(Reuters) - Walk softly. Global growth looks to be smoothly downshifting as China slows, the U.S. economy firms, and troubled Europe, at least for now, avoids a messy crash.
Ratings downgrades on nine euro zone countries by Standard & Poor’s late Friday - including France, Italy and Spain - sent a shiver through financial markets. But the move was long telegraphed, likely limiting any spillover.
A global economy slowing only gently would be an immense relief after a fraught end to 2011, but it is far from guaranteed.
Greek debt talks could collapse next week in a tussle over the size of losses banks should face. Tensions over Iran’s nuclear program continue to threaten oil markets. And U.S. data last week showed surprisingly weak retail sales and a rise in jobless claims, a reminder that the U.S. recovery is not yet out of the woods.
So, even as signs suggest only a slight easing in global growth this year to a pace around 3 percent, the pitfalls are numerous. Prime among them is China.
Data on Tuesday is expected to show growth in China, the world’s second-largest economy, cooled in the fourth quarter to 8.7 percent from a year earlier, against 9.1 percent in the prior quarter. It would be the slowest pace of growth since mid-2009 when the global economy was crawling out of a deep recession.
The biggest question is how much of the slowdown can be blamed on slackening worldwide demand for China’s exports and how much on weakening domestic growth.
If China’s internal growth is stalling, that would put yet another drag on countries such as Germany and the United States, which are counting on strong exports themselves to help compensate for sluggish growth at home.
U.S. trade data for November was mildly encouraging on that score, with exports to China up by 2.1 percent to their highest level in almost a year.
But data from China showed that in December demand slackened and imports from the United States fell 2.7 percent, and the nation’s overall trade surplus fell to a three-year low, raising alarms around the world of a hard landing.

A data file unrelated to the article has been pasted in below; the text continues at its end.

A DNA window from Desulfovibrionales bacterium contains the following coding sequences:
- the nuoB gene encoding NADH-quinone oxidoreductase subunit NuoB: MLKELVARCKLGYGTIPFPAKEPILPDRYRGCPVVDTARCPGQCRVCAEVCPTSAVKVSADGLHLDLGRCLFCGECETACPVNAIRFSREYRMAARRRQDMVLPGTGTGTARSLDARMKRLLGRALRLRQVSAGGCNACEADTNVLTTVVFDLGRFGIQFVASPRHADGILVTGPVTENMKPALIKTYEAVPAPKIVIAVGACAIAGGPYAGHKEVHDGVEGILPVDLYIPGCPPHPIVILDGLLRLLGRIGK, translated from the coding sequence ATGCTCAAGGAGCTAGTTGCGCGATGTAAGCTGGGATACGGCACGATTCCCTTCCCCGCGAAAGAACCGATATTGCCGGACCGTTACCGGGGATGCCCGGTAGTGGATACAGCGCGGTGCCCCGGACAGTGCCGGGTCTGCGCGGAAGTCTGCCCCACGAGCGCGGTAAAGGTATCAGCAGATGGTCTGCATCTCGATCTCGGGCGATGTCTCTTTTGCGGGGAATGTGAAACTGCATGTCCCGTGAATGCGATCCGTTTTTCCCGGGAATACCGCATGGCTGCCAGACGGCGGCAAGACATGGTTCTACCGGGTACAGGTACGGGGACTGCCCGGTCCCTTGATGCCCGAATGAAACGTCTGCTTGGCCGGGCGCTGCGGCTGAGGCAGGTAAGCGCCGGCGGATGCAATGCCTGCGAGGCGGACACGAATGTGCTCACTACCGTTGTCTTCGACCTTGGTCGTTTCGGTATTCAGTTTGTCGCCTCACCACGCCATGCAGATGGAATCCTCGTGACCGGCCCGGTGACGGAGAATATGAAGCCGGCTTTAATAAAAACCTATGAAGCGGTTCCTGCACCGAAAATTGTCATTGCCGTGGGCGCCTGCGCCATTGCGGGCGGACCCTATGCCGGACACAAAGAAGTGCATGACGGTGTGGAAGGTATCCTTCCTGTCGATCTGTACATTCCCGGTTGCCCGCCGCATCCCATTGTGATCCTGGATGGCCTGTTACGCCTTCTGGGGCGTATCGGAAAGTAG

China’s inflation rate also eased, and foreign exchange reserves declined in November and December, the first consecutive monthly fall since early 2009, another clear sign that China’s days of export-led growth are waning and capital is leaving the country.
Asha Bangalore, an economist at Northern Trust in Chicago, zeroed in on another key trading relationship: China and Germany. Chinese imports from Germany increased by 4.2 percent in December, marking the slowest growth rate since October 2009.
“The broader implication of these trends is that not only is German business activity hit by a deceleration of imports of China but the intricate web of world trade has a wide reach and will translate into a setback in business conditions among other trading partners,” Bangalore wrote to clients last week.
Germany’s economy contracted by about 0.25 percent quarter-on-quarter over the last three months of 2011, deepening worries that the entire euro zone is slipping into a recession.
A sharp slowdown in Chinese demand would also spell trouble for commodity exporters such as Australia and Brazil, whose fortunes are increasingly tied to China’s. Brazil’s consumers already are pulling back sharply, and the central bank next week is expected to lower interest rates to 10.5 percent, the fourth cut since August to support faltering growth.
Figures from other Asian countries offer a few more clues on how China’s domestic economy is holding up.
Exports to China are a tricky indicator because it is never entirely clear how much is destined for domestic consumption and how much represents partially finished goods ultimately heading to the United States or Europe. But the pattern is clear: the flow of goods into China is slowing, including from other Asian countries.
Taiwan’s export growth in December was the weakest in more than two years, and exports to China fell 2.9 percent from a year earlier, a second straight month of negative readings.
Malaysia has also reported significant slowdowns in exports to China, and South Korea has warned that its export prospects look gloomier in 2012, in part because of weakening demand from China, its top export destination.
A gradual, modest downshift in China’s growth would be a welcome development for Beijing, which spent the better part of the past two years trying to cool the economy to get inflation back under control.
The tightening cycle may be over, but China is in no hurry to ease interest rates. Instead, the next move is likely to be a cut in the amount of reserves that banks are required to hold — a step that could come as early as this week to meet demand for cash ahead of the Chinese New Year on January 23.
Those New Year celebrations make it even more difficult to decode China’s economic data. For example, economists suspect that a surprisingly strong reading on manufacturing in December may have been tied to New Year’s demand and will be reversed in the coming months.
Figures for January may look abnormally weak because factories typically close as hundreds of millions of people travel home to visit family. The New Year holiday falls unusually early this year; in 2011, it was on February 3.
“All the celebration and travel is putting a little kink in the economic data - not just on the mainland, but regionally,” said Frederic Neumann, co-head of Asian economics at HSBC in Hong Kong.
Writing by Stella Dawson; Editing by Leslie Adler